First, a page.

Friday, February 22, 2008

February 21, 2008 - Hokitika

Our day started in Greymouth, which at first acquaintance is as dismal as its name. Most of these west coast towns peaked about a hundred years ago when gold was found in the surrounding rivers. Now, the main industry in these parts seems to be dairy, logging and coal mining. But driving around town we noted that the cafes were busy and the houses were well kept. We eventually found ourselves standing on a pier, looking out at the Grey River pouring into the Tasman. There were a pod of Hector Dolphins, with their distinctively round dorsal fin, feeding in the mouth of the river.

We drove back into town in time to join a tour of Monteith's Brewing Co., which styles itself as the original "West Coast Brewery." Monteith's has been brewed since 1868 in one part of these hills or another. However, most of their beer is now brewed in Canterbury (east coast of the South Island) and Auckland (central North Island). Dominion Brands, the current owner, tried to shut down the Greymouth Brewery a few years ago, as they believed that it was too small and antiquated to be as profitable as their larger, more efficient breweries. The shut down lasted all of three days before the brewery was reopened in response to public outcry. Although the Greymouth brewery brews only two of the seven beers that are the mainstays of the Monteith's product line and operates with a skeleton crew of nine full-time workers, supplemented on bottling days by ten part-timers, its continuing operation enables DB to claim brand integrity. But let's get to the important question: how does the stuff taste? Excellent. They've won silver and gold medals for several of their beers. I loved the Summer Ale, which has a bit of a ginger finish to it. Sten prefered the Black Beer, which is unusual for him; he's not a typically a stout man.

The drive south from Greymouth to Hokitika was nice, but the scenery was not nearly as spectacular as the day before. Hokitika is another river town, however this one has remade itself as crafts central. The streets are lined with shops carrying jewelry made with greenstone, paua shells, and locally mined gold. There are glass blowing studios and a copper art studio. We didn't need any crafts, so we set out to the beach to check out the driftwood sculptures that remain from the Driftwood and Sand Exhibition in January. Our favorite was this Moa, an extinct flightless bird that was like the kiwi bird's giant uncle. For scale, this guy is taller than I am.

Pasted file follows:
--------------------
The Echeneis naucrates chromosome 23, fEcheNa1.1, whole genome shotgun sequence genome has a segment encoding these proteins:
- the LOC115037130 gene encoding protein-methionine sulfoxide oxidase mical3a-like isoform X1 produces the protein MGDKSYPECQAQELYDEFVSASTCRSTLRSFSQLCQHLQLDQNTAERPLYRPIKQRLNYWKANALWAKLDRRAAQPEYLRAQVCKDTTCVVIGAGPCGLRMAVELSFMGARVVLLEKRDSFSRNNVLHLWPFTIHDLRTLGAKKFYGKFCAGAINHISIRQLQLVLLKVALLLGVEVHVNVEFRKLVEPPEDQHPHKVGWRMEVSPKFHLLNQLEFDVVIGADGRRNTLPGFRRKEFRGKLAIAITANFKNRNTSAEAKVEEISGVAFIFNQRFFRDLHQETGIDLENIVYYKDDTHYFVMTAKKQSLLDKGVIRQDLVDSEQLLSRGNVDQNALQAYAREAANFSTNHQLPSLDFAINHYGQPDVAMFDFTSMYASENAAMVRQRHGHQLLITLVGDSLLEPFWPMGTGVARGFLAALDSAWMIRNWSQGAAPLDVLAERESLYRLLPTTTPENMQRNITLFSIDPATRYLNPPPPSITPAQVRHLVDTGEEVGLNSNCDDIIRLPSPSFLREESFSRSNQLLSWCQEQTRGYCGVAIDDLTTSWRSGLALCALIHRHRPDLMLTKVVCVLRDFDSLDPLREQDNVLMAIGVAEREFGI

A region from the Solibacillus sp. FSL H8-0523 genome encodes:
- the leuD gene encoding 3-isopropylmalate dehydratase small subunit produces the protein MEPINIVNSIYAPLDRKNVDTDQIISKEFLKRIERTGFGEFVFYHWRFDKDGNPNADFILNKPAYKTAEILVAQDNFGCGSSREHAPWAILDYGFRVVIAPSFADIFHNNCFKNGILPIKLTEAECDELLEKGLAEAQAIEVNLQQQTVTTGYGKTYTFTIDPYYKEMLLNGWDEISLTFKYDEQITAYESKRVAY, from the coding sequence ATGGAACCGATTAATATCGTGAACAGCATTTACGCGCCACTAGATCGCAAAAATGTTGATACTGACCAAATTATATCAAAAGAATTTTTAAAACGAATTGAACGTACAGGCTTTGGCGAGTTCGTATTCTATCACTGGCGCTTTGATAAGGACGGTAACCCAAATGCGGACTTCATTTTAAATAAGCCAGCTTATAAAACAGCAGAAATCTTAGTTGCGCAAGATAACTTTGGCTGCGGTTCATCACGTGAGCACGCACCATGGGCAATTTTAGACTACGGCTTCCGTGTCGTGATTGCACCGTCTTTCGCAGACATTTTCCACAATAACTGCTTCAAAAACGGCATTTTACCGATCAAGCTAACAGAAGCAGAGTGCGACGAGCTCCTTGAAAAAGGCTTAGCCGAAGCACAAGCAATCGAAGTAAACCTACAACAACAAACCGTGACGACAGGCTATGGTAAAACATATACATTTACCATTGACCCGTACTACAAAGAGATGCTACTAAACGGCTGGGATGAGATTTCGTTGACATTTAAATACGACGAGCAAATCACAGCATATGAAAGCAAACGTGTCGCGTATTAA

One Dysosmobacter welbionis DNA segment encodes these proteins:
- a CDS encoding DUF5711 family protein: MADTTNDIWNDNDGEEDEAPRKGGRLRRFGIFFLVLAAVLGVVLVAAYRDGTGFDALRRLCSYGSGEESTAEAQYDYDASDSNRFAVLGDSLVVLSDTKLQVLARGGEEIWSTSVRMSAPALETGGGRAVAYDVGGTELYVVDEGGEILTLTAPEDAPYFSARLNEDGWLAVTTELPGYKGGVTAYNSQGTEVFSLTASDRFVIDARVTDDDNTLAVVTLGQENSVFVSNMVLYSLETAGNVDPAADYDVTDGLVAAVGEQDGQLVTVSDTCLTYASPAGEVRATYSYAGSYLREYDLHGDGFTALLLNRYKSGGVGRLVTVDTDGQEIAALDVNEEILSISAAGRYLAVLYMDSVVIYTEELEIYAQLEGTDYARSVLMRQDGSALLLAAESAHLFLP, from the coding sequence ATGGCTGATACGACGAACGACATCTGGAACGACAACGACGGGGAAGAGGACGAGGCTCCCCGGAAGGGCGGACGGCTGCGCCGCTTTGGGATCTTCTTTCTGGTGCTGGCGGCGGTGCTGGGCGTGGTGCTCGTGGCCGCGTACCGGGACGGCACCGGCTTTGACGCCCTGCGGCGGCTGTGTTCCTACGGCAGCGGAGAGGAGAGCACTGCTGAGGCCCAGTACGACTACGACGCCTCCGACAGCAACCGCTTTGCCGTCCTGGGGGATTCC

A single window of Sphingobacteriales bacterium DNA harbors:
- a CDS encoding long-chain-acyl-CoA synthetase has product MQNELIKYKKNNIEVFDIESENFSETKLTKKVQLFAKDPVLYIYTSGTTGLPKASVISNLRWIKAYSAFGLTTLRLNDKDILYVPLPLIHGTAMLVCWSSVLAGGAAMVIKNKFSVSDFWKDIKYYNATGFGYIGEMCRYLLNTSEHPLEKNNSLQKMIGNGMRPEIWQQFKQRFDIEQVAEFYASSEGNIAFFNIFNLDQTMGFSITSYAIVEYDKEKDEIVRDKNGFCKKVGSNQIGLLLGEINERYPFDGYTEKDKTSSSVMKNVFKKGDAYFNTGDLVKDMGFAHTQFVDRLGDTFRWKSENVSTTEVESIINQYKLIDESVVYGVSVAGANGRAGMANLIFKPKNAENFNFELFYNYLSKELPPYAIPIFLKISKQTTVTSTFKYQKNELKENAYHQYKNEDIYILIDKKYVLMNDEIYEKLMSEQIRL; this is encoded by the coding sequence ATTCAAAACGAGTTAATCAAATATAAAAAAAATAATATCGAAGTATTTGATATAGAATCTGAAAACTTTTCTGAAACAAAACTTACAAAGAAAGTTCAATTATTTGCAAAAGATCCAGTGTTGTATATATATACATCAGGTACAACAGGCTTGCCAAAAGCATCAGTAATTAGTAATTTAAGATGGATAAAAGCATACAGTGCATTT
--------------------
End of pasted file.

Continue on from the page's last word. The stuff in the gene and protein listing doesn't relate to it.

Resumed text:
After yesterday's long drive, it was a nice break to spend the afternoon at the beach. While Sten surfed, I played with a golden retriever who wanted nothing more from life than to have someone throw a stick into the surf for him to retrieve. I also picked up a few green stones along the shore. I'm not sure if they are the famous greenstone, but they sure are pretty.

After sunset, we headed over to the Glowworm Dell, which was only one kilometer from our hostel. One of the big tourist attractions throughout New Zealand is to take guided trips to see glowworms, which are found mostly in caves, but also in overhanging banks of foliage. These trips usually involve blackwater rafting, a slow intertube ride in an underground river. We wanted to see glowworms, but we require the promise of a bit more adreanaline before parting with our tourist dollars (particularly at the current exchange rate; if we were spending Euros, it might be a different story). So, we were looking forward to a free opportunity to check out glowing worms.

As it turns out, a glowworm isn't a worm at all. It is the larval stage of a relative of the mosquito, the fungus gnat. As the waste products of the developing gnat are oxidized in its tail section, they start to glow. The light attracts other insects, which get ensnared in mucus-like threads that hang from the underside of the larval sack and are quickly devoured. So basically, we were going to stand in the woods and watch a carnivorous larva poop in order to catch its dinner. Charming.

When we first got to the dell, it was still twilight. We couldn't see any glowworms. But as it got darker, we started to spot a few tiny lights in the ferns growing on the side of the steep vertical embankment. The darker it got, the more glowworms we saw. It was a bit like watching the stars come out at night. And, actually, it was a bit charming.

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